On the third day of our trip, we were up early. We had reserved an SUV for the day at the rental place there at our hotel.
The car rental guy gave us directions to the nearest gas station since the car was almost empty. When we pulled up to the pump, we could not figure out how to use it. There was a place to hold up your phone for the fast pass thing (I think) and a big QR code on the screen in the middle, but there was no place to put a credit card that we could see. Nothing like being in a foreign land (even though Puerto Rico is technically the US) to make you feel dumb!
After a quick trip in to pay, we decided it wasn’t a good idea to start without breakfast again, like we had done the day before. Just up the busy street was a Burger King. For all of the tiny streets and quaint shops of Old San Juan, regular San Juan is a bustling city with fast food, tall buildings and traffic jams.
Being in a hurry to hit the road, I agreed to Burger King. Tim was nervous after the gas station incident to go to the drive through, but Jon and I convinced him that so far everyone we had come in contact with spoke perfect English, so it should be fine. Anyway, it was Burger King! How American can you get?
So we pulled up in line and as soon as he saw the menu we realized a) it was in Spanish and b) it was not all of the usual items. I was in the back seat so Tim pulled forward a bit and rolled down my window. I got the hint that he wanted me to order, but Jon leaned over his dad and ordered in half Spanish, half English. And that is what they got, half of the order. When we got to the window, only half of our food was in the bag. After a short wait we were brought the rest of the order and we finally hit the road.
I had told Tim about the trip we had taken in my childhood up to the mountains of PR. He was not prepared for just how mountainous it was.
The small, incredibly winding roads I remember had been replaced with larger, incredibly winding roads. The views were beautiful and although Tim offered to pull over, there was really no place to pull over that seemed safely off of the road, so I said no. The joke became that I had lots of pictures of blurred trees as we sped through the hills.
As we came down the other side, getting nearer to my mom’s hometown of Ponce, there were lots of the wind turbines that I find so fascinating. I have lots of blurry pictures of those as well! (It makes no sense to me that we don’t make more use of that energy source, but obviously PR is.)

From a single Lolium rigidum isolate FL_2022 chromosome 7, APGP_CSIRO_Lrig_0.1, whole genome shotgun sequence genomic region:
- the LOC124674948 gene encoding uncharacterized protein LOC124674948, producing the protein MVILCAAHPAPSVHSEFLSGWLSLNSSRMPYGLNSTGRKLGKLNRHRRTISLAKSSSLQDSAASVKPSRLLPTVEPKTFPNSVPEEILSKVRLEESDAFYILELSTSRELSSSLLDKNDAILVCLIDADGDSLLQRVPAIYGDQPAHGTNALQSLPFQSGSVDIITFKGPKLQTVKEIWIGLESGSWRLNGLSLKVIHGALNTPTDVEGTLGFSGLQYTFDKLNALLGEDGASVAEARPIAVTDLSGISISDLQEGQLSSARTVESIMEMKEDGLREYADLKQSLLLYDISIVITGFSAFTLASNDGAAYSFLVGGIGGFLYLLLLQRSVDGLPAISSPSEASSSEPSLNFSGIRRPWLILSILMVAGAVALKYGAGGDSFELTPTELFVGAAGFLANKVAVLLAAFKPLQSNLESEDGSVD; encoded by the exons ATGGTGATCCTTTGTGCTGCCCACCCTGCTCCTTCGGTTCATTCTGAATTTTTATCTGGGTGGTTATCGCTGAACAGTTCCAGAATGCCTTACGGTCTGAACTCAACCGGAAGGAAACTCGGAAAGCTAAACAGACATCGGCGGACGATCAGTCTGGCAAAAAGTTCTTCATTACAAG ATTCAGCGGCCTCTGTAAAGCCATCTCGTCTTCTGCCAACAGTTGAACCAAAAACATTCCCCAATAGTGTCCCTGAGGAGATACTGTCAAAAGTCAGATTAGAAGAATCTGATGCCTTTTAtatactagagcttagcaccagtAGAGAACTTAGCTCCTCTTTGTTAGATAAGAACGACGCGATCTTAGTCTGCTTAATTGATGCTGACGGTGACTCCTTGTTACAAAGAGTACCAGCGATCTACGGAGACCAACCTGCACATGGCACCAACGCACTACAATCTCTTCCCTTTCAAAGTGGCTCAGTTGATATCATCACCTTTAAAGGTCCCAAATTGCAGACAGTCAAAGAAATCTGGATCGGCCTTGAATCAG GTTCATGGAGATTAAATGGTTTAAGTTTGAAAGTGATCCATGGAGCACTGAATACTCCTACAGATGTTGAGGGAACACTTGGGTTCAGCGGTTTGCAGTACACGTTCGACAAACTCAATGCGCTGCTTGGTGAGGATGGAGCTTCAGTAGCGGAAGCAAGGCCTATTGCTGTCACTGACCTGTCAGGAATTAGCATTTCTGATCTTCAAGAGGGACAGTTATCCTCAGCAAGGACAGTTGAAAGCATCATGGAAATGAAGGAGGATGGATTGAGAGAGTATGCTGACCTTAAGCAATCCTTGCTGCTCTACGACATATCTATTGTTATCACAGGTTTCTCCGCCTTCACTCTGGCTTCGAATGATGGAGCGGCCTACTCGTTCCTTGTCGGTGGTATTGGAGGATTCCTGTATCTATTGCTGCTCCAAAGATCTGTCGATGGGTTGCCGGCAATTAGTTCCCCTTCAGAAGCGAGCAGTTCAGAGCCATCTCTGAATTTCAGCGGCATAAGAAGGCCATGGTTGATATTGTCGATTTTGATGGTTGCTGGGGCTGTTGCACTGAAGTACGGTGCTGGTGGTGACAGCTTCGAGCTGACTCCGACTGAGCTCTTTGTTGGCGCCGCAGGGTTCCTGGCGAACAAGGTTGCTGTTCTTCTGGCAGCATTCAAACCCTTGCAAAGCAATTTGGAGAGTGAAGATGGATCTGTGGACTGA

Just as we pulled into Ponce, my phone dinged. Now if you read the first post in this series, you read that I had not contacted my cousins about this trip. I really only know 2 of my cousins, but I have lots more! My cousin Walter came when my mom died and is my same age. I remember him from our last trip to PR when I was 14.
The other cousin that I know is Jose’. He is a retired Marine pilot who came to my wedding, has visited Birmingham a few times and now lives in Virginia. I have not seen him in over 20 years and we have had minimal contact. At one point my mom tried to give me his email address, but being totally oblivious to anything computer oriented, what she gave me just looked wrong and never worked.
As I looked down at my phone in Ponce, there was a friend request from Jose’! Out of the blue, after 20 years, just as we pull up to Ponce, somewhere that he grew up and I had not seen in over 40 years, he randomly sends me a friend request.
I was stunned. I, of course, accepted and immediately sent him a message that I had just gotten to Ponce and why I was there. My phone then began to ding over and over as I got request after request from cousin after cousin. Some in San Juan, some in Ponce, some in the US. I was overwhelmed.
I knew that we only had a few hours to be in Ponce. I was not going to pull people from their lives on the spur of the moment so Tim, Jon and I went to the one landmark I knew still existed. My mom had a picture post card and I have a small souvenir from the Parque de Bombas. It is a museum of fire trucks, but backs up to a church and is in the middle of a town square full of grass, trees and flowers.
Knowing my mom had been there, knowing that she loved the beautiful trees and flowers of Ponce, I had decided that this was the spot for her ashes to be spread.